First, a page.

However, managing applications has never been trickier. Perhaps the most significant change to the APM market is that the entire notion of an application has undergone a radical transformation over the last dozen years or so, an “unprecedented change” in the market, according to Steve Tack, Vice President of Product Management at Dynatrace.

The APM story used to be about traditional enterprise applications – those monolithic monstrosities that operations people had to nurse carefully since they were so convoluted and inherently fragile. Today, however, the APM story is all about the user experience.

Yet, while users interact with web and mobile interfaces, those customer-facing apps hide extraordinary complexity under the covers – and every component must perform individually and together to keep the user happy. However, “traditional APM was not designed to manage these highly distributed apps,” AppDynamics’ Bansal says. “In these modern distributed apps, the majority of issues happen because of the interplay between different services.”

To this end, Dynatrace offers a variety of different technologies and approaches for monitoring applications, regardless of whether they are traditional on-premise apps, web or mobile apps, or cloud-based SaaS apps. “Whatever an app is doing,” says Dynatrace’s CMO Nicholas Robbe, “we can instrument it.”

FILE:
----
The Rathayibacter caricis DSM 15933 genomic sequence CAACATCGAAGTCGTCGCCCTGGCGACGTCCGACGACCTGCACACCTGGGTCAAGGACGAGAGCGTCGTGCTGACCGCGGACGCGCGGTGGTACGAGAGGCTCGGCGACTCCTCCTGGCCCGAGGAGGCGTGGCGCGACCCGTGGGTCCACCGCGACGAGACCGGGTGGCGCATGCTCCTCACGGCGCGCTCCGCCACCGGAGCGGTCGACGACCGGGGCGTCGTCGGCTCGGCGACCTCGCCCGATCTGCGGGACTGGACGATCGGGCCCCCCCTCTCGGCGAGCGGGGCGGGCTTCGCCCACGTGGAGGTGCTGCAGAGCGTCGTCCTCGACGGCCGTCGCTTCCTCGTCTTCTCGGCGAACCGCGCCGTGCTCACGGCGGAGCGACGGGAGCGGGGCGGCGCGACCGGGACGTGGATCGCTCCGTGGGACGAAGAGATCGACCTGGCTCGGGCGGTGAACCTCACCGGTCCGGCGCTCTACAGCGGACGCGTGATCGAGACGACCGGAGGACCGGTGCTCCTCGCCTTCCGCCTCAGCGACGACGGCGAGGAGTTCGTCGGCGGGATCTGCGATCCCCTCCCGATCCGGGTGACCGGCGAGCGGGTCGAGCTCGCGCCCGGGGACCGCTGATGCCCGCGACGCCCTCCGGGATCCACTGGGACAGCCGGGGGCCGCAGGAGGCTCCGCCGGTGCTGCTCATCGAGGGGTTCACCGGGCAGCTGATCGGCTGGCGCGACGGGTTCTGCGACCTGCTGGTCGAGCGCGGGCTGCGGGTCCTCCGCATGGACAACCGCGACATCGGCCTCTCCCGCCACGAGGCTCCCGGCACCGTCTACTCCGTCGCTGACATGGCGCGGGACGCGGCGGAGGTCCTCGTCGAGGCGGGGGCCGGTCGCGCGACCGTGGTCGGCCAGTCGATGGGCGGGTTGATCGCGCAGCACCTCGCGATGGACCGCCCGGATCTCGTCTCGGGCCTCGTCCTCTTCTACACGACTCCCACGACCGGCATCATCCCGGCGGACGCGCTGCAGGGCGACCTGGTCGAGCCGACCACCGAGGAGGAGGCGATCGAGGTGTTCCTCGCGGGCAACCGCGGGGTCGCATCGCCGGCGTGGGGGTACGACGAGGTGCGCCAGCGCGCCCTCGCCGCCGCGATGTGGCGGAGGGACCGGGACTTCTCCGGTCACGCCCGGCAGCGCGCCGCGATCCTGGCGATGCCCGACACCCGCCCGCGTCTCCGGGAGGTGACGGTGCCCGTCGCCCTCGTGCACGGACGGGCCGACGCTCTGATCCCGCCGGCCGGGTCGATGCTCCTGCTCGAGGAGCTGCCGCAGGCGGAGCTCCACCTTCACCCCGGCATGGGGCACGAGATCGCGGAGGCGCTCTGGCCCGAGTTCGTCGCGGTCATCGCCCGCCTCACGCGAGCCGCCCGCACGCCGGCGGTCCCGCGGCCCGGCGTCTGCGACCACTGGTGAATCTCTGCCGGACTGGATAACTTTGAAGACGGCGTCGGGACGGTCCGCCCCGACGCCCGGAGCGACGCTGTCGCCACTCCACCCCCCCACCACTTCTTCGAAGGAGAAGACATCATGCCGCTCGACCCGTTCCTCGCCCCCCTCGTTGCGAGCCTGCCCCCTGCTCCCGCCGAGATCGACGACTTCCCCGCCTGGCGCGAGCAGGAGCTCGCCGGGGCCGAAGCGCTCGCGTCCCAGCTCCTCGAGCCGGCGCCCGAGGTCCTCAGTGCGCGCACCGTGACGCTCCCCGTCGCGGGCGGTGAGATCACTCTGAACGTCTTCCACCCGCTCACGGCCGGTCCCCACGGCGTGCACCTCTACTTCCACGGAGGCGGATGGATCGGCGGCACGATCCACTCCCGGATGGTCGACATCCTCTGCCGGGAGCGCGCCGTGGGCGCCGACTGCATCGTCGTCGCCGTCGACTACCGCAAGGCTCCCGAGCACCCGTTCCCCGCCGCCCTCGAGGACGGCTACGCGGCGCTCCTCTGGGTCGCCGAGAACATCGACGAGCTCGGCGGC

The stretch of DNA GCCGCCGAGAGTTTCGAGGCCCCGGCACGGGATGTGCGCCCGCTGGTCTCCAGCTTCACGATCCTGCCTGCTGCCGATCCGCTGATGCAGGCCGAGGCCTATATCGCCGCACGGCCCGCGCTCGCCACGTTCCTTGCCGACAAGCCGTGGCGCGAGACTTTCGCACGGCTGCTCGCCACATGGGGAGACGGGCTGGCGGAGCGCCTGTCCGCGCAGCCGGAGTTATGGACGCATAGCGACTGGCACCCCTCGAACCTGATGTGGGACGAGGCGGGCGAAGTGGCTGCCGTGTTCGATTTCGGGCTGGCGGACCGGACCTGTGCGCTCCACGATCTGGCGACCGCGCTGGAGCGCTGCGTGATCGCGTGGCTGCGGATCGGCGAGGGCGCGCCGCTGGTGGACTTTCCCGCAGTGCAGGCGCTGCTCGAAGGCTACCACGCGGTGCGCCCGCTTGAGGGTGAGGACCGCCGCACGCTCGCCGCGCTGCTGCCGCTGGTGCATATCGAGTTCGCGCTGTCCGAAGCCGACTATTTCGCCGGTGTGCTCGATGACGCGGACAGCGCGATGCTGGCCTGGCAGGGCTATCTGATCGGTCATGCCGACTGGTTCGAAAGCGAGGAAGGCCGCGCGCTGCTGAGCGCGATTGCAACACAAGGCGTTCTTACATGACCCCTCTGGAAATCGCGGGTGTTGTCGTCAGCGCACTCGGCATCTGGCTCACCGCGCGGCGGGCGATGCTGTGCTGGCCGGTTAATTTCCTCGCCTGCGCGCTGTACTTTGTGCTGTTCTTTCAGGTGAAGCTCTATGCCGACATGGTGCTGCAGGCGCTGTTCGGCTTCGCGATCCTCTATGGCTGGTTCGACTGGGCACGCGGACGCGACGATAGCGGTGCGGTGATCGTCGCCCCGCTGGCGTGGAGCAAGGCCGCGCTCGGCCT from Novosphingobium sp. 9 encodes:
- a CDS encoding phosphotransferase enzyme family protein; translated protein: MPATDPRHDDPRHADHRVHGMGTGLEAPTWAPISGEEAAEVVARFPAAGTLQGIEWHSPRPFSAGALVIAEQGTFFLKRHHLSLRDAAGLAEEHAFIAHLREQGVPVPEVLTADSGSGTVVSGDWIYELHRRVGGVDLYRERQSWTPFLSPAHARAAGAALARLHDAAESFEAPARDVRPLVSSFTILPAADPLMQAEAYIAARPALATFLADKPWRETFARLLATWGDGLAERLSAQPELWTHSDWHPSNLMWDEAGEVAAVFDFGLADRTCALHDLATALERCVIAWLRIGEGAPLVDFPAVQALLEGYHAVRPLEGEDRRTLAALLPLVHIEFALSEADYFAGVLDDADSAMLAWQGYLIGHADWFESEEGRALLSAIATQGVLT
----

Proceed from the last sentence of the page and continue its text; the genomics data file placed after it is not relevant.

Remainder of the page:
AppDynamics offers similar functionality. “To ensure and maximize the web/app performance and deliver the right user experience, very tight orchestration and management among all these moving parts is required,” explains Bansal. “That’s where AppDynamics comes in – to provide full visibility into how each of the moving part is doing, but also how they interact with each other for a particular user click to ensure performance. So that if anything goes wrong, it can be detected and fixed immediately.”

The full visibility that AppDynamics offers is also a feature that Dynatrace and others tout, as it’s no longer sufficient simply to sample application monitoring data. In this modern, data-driven world, customers want and need to analyze all the performance data in order to uncover problems, and ideally, to prevent problems from impacting the all-important user experience. “You need to be proactive,” according to Dynatrace’s Robbe, for events like retailers’ Black Friday. After all, the day comes but once a year, so a single site failure can be catastrophic to the business.